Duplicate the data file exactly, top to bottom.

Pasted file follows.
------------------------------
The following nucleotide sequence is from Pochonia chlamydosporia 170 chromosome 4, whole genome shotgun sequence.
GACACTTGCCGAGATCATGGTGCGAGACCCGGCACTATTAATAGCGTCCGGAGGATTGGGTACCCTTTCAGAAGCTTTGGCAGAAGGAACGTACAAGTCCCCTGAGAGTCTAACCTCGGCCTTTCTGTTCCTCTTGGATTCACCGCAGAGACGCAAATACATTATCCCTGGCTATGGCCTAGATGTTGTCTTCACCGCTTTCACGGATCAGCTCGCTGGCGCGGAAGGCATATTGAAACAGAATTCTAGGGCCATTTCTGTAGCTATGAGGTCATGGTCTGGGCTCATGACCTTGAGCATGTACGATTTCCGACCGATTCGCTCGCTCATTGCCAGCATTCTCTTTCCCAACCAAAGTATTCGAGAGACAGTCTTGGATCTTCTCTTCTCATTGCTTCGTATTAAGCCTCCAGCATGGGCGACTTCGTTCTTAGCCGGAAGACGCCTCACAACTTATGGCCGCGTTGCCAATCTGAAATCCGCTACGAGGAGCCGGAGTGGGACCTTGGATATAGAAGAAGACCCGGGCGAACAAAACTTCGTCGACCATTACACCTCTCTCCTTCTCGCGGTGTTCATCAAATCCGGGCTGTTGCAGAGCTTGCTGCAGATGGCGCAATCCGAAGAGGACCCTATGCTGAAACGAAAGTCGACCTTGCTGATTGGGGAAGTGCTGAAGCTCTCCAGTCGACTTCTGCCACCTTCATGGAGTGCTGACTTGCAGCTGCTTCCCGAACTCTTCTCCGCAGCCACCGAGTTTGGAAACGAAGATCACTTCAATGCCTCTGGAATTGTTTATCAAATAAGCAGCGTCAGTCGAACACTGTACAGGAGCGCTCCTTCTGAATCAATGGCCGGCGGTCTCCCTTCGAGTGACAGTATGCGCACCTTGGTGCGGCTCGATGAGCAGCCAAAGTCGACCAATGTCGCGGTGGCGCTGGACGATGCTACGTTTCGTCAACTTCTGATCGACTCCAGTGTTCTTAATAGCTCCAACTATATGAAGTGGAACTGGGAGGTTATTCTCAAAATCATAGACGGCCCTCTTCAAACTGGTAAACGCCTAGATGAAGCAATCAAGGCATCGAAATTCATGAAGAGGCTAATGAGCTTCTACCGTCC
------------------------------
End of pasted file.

The following nucleotide sequence is from Pochonia chlamydosporia 170 chromosome 4, whole genome shotgun sequence.
GACACTTGCCGAGATCATGGTGCGAGACCCGGCACTATTAATAGCGTCCGGAGGATTGGGTACCCTTTCAGAAGCTTTGGCAGAAGGAACGTACAAGTCCCCTGAGAGTCTAACCTCGGCCTTTCTGTTCCTCTTGGATTCACCGCAGAGACGCAAATACATTATCCCTGGCTATGGCCTAGATGTTGTCTTCACCGCTTTCACGGATCAGCTCGCTGGCGCGGAAGGCATATTGAAACAGAATTCTAGGGCCATTTCTGTAGCTATGAGGTCATGGTCTGGGCTCATGACCTTGAGCATGTACGATTTCCGACCGATTCGCTCGCTCATTGCCAGCATTCTCTTTCCCAACCAAAGTATTCGAGAGACAGTCTTGGATCTTCTCTTCTCATTGCTTCGTATTAAGCCTCCAGCATGGGCGACTTCGTTCTTAGCCGGAAGACGCCTCACAACTTATGGCCGCGTTGCCAATCTGAAATCCGCTACGAGGAGCCGGAGTGGGACCTTGGATATAGAAGAAGACCCGGGCGAACAAAACTTCGTCGACCATTACACCTCTCTCCTTCTCGCGGTGTTCATCAAATCCGGGCTGTTGCAGAGCTTGCTGCAGATGGCGCAATCCGAAGAGGACCCTATGCTGAAACGAAAGTCGACCTTGCTGATTGGGGAAGTGCTGAAGCTCTCCAGTCGACTTCTGCCACCTTCATGGAGTGCTGACTTGCAGCTGCTTCCCGAACTCTTCTCCGCAGCCACCGAGTTTGGAAACGAAGATCACTTCAATGCCTCTGGAATTGTTTATCAAATAAGCAGCGTCAGTCGAACACTGTACAGGAGCGCTCCTTCTGAATCAATGGCCGGCGGTCTCCCTTCGAGTGACAGTATGCGCACCTTGGTGCGGCTCGATGAGCAGCCAAAGTCGACCAATGTCGCGGTGGCGCTGGACGATGCTACGTTTCGTCAACTTCTGATCGACTCCAGTGTTCTTAATAGCTCCAACTATATGAAGTGGAACTGGGAGGTTATTCTCAAAATCATAGACGGCCCTCTTCAAACTGGTAAACGCCTAGATGAAGCAATCAAGGCATCGAAATTCATGAAGAGGCTAATGAGCTTCTACCGTCC